The Beekeeper's Ball, Wiggs’s second in her Bella Vista Chronicles series (after The Apple Orchard) juggles a modern love story with a heart-pounding chronicle of the Danish resistance in Nazi-occupied Copenhagen.
What got you interested in the story of the anti-Nazi underground movement in Denmark?
A lot of times writers doesn’t know where their ideas come from. But I had such a moment—I was in the Holocaust Museum in Washington, D.C. seeing [a boat from the fleet that helped rescue Danish Jews] changed my whole view. I thought “Wow! The [resistance fighters] were ordinary people that just knew they were not going to [allow the Nazis to] make off with the Jews of Denmark.” It was one of the few bright spots [of the war] and it resonated with me. I love that I actually remember the moment! It was a visceral sensation, and the start of a big research project. I cut my teeth writing historical romances so I always did love the historical research. But what was different this time, is that [the period] is still in living memory.
You also explore a very different area of conflict The Beekeeper’s Ball—that of sexual abuse and one character’s brave decision to confront her abuser. What led you to this issue?
That was not a choice that I made until I was in the book. I knew that I wanted Isabel to realize that she really needs to change her life because she’s way too much in the safety zone. And then I saw [that] theme emerge. Sometimes I come at themes through the back door!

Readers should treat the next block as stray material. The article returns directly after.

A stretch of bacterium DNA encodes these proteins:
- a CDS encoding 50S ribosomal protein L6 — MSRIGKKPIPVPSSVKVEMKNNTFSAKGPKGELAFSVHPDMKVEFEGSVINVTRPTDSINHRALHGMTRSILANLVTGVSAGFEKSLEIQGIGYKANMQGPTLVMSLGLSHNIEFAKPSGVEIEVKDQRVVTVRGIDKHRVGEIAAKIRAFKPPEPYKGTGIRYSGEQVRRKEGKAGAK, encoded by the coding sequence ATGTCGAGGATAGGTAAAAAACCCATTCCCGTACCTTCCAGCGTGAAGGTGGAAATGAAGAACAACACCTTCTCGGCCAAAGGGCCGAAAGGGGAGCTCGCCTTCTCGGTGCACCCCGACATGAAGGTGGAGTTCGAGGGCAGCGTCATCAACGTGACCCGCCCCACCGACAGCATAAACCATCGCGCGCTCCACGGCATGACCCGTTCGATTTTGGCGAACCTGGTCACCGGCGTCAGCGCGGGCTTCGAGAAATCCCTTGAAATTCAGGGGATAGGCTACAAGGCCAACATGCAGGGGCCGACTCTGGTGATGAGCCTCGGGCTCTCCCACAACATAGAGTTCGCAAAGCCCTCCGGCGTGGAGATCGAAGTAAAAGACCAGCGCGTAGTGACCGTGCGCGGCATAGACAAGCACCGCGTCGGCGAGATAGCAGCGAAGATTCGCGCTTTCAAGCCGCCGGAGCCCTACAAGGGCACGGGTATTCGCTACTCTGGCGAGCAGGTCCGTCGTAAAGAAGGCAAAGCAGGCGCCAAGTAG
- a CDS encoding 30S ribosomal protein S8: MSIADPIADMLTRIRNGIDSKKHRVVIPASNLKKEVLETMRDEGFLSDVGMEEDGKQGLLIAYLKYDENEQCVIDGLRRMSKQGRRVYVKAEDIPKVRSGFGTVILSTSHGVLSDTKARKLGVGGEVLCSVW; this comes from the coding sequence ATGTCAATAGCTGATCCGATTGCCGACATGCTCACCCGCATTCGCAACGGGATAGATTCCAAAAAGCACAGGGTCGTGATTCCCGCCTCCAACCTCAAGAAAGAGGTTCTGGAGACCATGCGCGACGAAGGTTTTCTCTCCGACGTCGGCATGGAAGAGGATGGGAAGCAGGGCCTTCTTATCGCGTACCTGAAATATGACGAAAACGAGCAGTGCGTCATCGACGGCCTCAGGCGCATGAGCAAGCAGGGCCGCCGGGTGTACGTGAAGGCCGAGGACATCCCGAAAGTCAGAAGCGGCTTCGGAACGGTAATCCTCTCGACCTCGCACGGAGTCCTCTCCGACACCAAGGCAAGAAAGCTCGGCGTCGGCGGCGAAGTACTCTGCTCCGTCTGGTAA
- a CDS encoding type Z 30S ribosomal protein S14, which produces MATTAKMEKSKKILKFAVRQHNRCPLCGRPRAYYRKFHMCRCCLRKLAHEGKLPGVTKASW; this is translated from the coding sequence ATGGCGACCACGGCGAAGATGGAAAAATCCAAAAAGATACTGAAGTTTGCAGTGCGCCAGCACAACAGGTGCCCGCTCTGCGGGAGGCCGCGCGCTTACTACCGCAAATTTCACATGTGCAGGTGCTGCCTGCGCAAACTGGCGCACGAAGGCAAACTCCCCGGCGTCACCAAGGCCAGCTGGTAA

You also explore two women from different generations who both make decisions about having babies and then giving them up. What interested you about those choices?
The theme that emerged was the element of choice. Annelise had to survive, but Jamie had choices. I wanted to make that clear; Jamie made a choice based on her personal needs and beliefs. I wanted to define sharply how the world had changed.
You venture into a love story between an older couple with a long but unromantic history. Did you have someone in our family who served as a model for Magnus and Annelise?
Not in my own family, but my folks live near me, and I’ve been spending time at their retirement home. It’s kind of beautiful, seeing older people making friends again. It puts a certain youthful spark into people who don’t think that they can’t fall in love just because they are old.
You hint at the end of The Beekeeper’s Ball that the Johansens harbor more family secrets, which haven’t yet been revealed. How far ahead do you plan your series?
I’m totally focused on whatever book I’m writing, but there’s a little corner of my mind where I think, “This could go this way…” So I love world-building.
How do you juggle the Bella Vista Chronicles and the Lakeshore Chronicles?
I’m in love with both of these streams of novels that I’m working on, the cozy East Coast small town in the Lakeshore Chronicles and the sun-drenched California of the Bella Vista series. So far I have toggled back and forth—I like that rhythm.